The United States has dispatched its special envoy for Afghanistan on a five-nation tour aimed at advancing a fragile Afghan peace process.
The U.S. special envoy to Afghanistan, Zalmay Khalilzad, departed on a trip to Doha, Islamabad, Kabul, Oslo, and Sofia, the State Department said in a July 25 statement.
In Doha and Kabul, Khalilzad will “press for resolution of the remaining issues ahead of intra-Afghan negotiations, specifically final prisoner exchanges and reduced violence.”
The Qatari capital has been the location of repeated rounds of U.S. talks with the Taliban.
The United States and Taliban struck an agreement in February intended to pave the way for intra-Afghan peace talks between the militants and the U.S.-backed government in Kabul.
Key preconditions for intra-Afghan talks are prisoner exchanges and a reduction of violence.
The Taliban is prepared to hold peace talks with the Afghan government next month straight after the Muslim holiday of Eid al-Adha, the militants said on July 23, provided the prisoner swap has been completed.
However, on July 26, the Taliban accused Afghan security forces of rearresting insurgents who had been released, warning that Kabul would "bear responsibility for the consequences."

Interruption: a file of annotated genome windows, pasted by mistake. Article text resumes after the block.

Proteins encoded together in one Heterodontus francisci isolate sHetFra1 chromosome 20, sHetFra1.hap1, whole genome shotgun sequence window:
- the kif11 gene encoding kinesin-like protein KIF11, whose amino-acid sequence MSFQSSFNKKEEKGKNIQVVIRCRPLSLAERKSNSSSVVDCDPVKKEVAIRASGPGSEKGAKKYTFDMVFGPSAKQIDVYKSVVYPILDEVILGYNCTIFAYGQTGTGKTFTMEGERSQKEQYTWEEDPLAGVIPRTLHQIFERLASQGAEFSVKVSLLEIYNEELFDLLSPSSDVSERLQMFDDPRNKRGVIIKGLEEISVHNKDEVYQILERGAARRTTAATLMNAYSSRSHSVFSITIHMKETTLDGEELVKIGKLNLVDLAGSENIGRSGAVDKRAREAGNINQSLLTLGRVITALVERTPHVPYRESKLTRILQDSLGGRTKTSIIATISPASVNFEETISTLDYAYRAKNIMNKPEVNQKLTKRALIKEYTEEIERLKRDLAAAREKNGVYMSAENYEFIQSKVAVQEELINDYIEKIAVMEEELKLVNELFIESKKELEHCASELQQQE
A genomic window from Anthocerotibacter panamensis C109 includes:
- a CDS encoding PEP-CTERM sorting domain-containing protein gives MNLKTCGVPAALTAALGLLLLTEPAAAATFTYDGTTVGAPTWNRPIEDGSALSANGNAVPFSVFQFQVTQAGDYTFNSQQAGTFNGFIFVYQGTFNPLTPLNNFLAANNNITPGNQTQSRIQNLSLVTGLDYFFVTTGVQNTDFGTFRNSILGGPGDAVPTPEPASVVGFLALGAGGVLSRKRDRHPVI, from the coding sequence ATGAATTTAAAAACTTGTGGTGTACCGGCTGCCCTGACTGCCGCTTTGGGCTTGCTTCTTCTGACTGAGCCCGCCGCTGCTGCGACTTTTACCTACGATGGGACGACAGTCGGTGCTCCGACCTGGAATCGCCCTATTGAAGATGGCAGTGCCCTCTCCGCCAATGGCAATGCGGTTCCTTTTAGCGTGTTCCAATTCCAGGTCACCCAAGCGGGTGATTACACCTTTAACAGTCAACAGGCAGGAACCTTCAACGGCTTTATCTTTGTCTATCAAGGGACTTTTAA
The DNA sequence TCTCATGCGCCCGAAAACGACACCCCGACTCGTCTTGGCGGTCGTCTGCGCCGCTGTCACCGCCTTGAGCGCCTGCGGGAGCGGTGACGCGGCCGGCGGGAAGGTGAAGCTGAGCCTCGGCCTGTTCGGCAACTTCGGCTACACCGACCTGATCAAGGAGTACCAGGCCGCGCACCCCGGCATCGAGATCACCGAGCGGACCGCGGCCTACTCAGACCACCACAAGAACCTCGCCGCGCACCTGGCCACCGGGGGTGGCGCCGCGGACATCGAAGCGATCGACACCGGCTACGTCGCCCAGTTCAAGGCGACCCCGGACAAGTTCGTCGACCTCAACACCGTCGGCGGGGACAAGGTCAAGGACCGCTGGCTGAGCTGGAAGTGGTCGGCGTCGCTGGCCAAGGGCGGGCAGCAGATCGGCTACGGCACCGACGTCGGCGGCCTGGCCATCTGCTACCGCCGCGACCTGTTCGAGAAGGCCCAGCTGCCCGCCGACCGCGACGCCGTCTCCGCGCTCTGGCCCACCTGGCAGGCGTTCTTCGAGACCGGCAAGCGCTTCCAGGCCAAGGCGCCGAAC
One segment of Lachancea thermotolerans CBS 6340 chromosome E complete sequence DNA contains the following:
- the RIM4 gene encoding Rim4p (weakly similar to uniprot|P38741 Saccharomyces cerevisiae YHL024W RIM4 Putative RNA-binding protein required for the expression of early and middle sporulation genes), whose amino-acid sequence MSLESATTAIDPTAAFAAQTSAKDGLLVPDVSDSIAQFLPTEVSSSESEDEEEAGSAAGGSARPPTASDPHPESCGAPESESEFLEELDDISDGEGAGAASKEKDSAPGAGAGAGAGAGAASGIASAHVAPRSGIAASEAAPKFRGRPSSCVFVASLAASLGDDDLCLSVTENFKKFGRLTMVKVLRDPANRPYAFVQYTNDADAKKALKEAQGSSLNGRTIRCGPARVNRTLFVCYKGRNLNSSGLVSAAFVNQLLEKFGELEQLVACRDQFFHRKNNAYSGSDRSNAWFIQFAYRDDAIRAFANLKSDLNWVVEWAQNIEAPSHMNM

"They are incessantly raided, detained and put behind the bar by NDS (national directorate of security) of the Kabul (administration)," Taliban political spokesman Suhail Shaheen said on Twitter.
Javid Faisal, the spokesman for Afghanistan's National Security Council, said the claim was "incorrect."
"It's their way of sabotaging the peace efforts and the peace talks that should start," Faisal said.
Taliban militants control about half of Afghanistan's territory and they have continued to carry out deadly attacks since the U.S.-Taliban deal was signed.
“Although significant progress has been made on prisoner exchanges, the issue requires additional effort to fully resolve,” the State Department said.
Khalilzad will also travel to Pakistan to seek its support in advancing intra-Afghan negotiations.
In Oslo and Sofia, the diplomat will update NATO allies on the Afghan peace process.
Khalilzad's tour comes amid soaring violence that has threatened to derail U.S.-backed efforts to bring Kabul and the Taliban to the negotiating table and seek an end to Afghanistan's nearly 19-year-old war.
The Afghan National Security Council said on July 25 that in the past week the Taliban has killed 46 civilians and wounded 93 others.
With reporting by Reuters, AFP, dpa, and AP